A civvy airliner landing at a military base by mistake is certanly a pretty big boo-boo, but let us not forget the far more worrying implications of the US Air Farce which recently tried to perform a "flypast" to demonstrate its superiority in technological precision warfare using 50 near year old "technology"and uterly modern dumb (f+ck) witted humanology at the Farnborough Airshow...and bored a B52 sized 200ft, 300kt hole through the circuit at Blackbushe, a very civil club and training field some 8 miles to the north...

8th Sep 2004, 20:12
“People make errors, which lead to accidents. Accidents lead to deaths. The standard solution is to blame the people involved. If we find out who made the errors and punish them, we solve the problem, right?

Wrong. The problem is seldom the fault of an individual; it is the fault of the system. Change the people without changing the system and the problems will continue.”

Quote from Don Norman

8th Sep 2004, 20:24
Why are euros so afraid of visual approaches. Some of these guys I fly with REQUIRE a nice coloured line on MAP mode linked up to an ILS with a tiny little runway symbol plus speed/altitude inputs and a FMS-calculated profile indication or landing the a/c is simply impossible to compute.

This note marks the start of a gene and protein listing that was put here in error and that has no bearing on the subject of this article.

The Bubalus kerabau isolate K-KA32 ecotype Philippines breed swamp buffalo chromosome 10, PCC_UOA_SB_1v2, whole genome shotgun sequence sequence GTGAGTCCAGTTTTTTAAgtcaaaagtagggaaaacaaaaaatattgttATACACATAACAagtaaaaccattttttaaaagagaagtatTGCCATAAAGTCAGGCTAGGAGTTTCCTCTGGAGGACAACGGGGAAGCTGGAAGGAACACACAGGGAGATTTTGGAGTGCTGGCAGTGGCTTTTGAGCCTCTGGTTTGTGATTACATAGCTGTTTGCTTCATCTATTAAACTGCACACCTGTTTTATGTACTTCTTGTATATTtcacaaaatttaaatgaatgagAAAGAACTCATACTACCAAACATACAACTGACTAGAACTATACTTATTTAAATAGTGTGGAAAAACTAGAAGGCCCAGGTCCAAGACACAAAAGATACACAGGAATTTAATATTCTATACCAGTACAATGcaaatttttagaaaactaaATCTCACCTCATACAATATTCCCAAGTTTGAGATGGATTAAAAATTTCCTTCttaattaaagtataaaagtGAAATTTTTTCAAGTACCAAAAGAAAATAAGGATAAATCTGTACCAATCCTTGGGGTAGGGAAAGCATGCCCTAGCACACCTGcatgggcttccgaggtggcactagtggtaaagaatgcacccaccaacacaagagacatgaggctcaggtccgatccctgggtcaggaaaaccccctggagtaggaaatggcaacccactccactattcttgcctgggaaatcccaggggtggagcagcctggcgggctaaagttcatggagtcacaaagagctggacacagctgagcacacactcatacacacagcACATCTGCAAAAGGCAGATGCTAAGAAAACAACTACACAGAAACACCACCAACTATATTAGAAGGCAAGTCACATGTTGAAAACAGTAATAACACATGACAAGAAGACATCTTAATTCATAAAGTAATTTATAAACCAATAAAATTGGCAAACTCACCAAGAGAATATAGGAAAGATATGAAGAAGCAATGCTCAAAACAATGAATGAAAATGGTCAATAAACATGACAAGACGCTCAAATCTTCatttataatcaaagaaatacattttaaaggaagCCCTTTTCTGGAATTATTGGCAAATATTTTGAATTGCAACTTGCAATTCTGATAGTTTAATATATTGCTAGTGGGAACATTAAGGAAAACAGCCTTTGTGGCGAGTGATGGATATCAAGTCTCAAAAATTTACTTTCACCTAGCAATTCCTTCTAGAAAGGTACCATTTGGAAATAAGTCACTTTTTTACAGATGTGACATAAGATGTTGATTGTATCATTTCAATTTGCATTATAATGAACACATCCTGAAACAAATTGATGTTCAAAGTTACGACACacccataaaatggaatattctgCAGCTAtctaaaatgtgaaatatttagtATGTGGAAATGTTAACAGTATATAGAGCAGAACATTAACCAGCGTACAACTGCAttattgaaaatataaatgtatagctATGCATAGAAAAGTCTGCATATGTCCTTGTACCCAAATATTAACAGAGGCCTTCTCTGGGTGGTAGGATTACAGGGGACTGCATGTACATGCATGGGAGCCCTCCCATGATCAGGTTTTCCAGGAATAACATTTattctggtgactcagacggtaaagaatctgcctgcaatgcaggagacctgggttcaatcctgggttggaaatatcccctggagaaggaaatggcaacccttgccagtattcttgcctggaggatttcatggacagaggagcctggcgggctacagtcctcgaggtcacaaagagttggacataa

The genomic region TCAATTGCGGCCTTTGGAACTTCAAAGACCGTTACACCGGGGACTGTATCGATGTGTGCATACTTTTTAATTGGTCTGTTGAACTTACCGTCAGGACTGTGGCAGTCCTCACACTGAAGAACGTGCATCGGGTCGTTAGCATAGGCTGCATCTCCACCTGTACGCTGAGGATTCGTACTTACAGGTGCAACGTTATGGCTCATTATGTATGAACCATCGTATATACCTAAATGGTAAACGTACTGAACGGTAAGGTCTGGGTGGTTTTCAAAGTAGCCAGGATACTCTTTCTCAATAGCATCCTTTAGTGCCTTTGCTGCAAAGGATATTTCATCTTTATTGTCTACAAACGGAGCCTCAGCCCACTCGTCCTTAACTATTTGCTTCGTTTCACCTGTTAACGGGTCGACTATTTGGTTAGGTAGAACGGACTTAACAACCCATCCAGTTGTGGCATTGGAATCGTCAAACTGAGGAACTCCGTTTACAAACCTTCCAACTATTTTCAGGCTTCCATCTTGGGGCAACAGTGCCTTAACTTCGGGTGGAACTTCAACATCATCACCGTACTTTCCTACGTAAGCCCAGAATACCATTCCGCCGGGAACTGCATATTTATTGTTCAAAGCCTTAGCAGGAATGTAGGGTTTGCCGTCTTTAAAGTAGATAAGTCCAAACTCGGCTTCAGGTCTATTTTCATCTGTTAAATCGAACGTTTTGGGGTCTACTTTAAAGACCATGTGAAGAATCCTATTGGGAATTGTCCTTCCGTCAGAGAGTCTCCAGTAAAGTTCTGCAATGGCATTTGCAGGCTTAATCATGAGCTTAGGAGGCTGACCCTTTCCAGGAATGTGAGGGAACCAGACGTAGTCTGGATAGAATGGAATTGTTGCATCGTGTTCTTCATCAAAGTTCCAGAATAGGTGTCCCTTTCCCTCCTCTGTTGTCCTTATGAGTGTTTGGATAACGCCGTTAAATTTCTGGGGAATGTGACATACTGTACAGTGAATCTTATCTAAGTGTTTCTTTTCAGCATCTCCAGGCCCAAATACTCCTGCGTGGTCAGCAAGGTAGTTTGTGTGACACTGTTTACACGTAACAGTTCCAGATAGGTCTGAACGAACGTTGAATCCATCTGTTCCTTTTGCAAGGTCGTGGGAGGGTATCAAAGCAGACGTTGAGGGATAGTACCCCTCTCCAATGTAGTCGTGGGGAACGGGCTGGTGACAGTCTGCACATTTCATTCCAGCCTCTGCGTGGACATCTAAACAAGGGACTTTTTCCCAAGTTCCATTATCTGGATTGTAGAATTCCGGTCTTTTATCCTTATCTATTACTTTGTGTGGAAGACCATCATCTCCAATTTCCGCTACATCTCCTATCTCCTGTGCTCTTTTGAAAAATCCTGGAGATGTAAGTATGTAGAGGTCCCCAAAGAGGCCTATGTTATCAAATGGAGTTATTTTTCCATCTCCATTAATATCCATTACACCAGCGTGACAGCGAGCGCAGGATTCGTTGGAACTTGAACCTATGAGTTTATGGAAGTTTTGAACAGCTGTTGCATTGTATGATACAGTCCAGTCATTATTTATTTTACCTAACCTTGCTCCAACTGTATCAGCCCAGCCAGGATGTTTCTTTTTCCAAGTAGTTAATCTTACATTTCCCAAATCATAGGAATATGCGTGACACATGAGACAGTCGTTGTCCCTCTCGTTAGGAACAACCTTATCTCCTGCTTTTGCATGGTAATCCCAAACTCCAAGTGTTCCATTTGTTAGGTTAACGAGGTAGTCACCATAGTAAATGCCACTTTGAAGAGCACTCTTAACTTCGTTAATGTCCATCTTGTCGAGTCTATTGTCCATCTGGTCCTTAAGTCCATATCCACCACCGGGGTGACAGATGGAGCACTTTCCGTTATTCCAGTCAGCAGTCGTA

Look outside. See the runway. Land.

Oooooooohhhhhhhh........... but no needles??? How will I know if I'm on slope or aligned with the runway? When should I reduce speed??

Maybe that's what you get when a 200hr pilot goes straight to a 737.

8th Sep 2004, 20:43
Some more quotes for you safetypee:

“Human error is a symptom of trouble deeper inside a system”
“a good safety culture is one which allows the boss to hear the bad news.”
Dr. Sidney Dekker

“Honest and critical self-assessment is one of the most powerful tools that management can employ to measure flight safety margins.”
Flight Safety Foundation Icarus Committee May 1999.

“Every accident is a failure of organization.”
“Errors…are shaped and provoked by upstream workplace and organizational factors. Identifying an error is merely the beginning of the search for causes, not the end.”
James Reason, Managing the Risks of Organizational Accidents, 1997.

“…we need to change one of the biggest historical characteristics of aviation safety improvements - our reactive nature. We must get in front of accidents … anticipate them …and use hard data to detect problems and disturbing trends.”